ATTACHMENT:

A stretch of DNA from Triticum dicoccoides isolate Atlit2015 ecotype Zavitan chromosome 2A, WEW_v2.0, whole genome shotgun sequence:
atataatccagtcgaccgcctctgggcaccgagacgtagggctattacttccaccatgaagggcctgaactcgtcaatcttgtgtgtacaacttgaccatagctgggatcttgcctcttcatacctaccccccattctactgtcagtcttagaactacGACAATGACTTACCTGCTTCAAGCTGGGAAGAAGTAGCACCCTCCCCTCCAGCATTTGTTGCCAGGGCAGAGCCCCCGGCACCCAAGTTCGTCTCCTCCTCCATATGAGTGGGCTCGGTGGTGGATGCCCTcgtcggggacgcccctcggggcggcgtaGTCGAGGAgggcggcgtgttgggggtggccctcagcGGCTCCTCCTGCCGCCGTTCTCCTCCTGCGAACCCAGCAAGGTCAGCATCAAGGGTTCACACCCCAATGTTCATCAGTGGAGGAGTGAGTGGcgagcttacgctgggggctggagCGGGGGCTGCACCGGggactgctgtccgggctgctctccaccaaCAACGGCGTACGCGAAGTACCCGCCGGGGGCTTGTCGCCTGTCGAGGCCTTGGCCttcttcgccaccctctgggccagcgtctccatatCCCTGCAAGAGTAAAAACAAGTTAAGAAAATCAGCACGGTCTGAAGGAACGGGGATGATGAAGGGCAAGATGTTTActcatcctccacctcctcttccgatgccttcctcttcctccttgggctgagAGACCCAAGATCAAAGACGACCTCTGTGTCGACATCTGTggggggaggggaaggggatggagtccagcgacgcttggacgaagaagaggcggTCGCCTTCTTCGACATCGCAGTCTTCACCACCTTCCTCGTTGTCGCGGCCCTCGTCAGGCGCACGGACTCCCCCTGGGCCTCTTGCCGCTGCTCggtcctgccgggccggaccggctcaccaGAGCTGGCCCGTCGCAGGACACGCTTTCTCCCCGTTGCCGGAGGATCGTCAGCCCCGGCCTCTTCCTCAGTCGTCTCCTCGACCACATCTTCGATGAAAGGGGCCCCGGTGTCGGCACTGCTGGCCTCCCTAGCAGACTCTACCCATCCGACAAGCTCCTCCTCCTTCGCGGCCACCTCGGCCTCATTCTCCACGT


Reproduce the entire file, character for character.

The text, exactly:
A stretch of DNA from Triticum dicoccoides isolate Atlit2015 ecotype Zavitan chromosome 2A, WEW_v2.0, whole genome shotgun sequence:
atataatccagtcgaccgcctctgggcaccgagacgtagggctattacttccaccatgaagggcctgaactcgtcaatcttgtgtgtacaacttgaccatagctgggatcttgcctcttcatacctaccccccattctactgtcagtcttagaactacGACAATGACTTACCTGCTTCAAGCTGGGAAGAAGTAGCACCCTCCCCTCCAGCATTTGTTGCCAGGGCAGAGCCCCCGGCACCCAAGTTCGTCTCCTCCTCCATATGAGTGGGCTCGGTGGTGGATGCCCTcgtcggggacgcccctcggggcggcgtaGTCGAGGAgggcggcgtgttgggggtggccctcagcGGCTCCTCCTGCCGCCGTTCTCCTCCTGCGAACCCAGCAAGGTCAGCATCAAGGGTTCACACCCCAATGTTCATCAGTGGAGGAGTGAGTGGcgagcttacgctgggggctggagCGGGGGCTGCACCGGggactgctgtccgggctgctctccaccaaCAACGGCGTACGCGAAGTACCCGCCGGGGGCTTGTCGCCTGTCGAGGCCTTGGCCttcttcgccaccctctgggccagcgtctccatatCCCTGCAAGAGTAAAAACAAGTTAAGAAAATCAGCACGGTCTGAAGGAACGGGGATGATGAAGGGCAAGATGTTTActcatcctccacctcctcttccgatgccttcctcttcctccttgggctgagAGACCCAAGATCAAAGACGACCTCTGTGTCGACATCTGTggggggaggggaaggggatggagtccagcgacgcttggacgaagaagaggcggTCGCCTTCTTCGACATCGCAGTCTTCACCACCTTCCTCGTTGTCGCGGCCCTCGTCAGGCGCACGGACTCCCCCTGGGCCTCTTGCCGCTGCTCggtcctgccgggccggaccggctcaccaGAGCTGGCCCGTCGCAGGACACGCTTTCTCCCCGTTGCCGGAGGATCGTCAGCCCCGGCCTCTTCCTCAGTCGTCTCCTCGACCACATCTTCGATGAAAGGGGCCCCGGTGTCGGCACTGCTGGCCTCCCTAGCAGACTCTACCCATCCGACAAGCTCCTCCTCCTTCGCGGCCACCTCGGCCTCATTCTCCACGT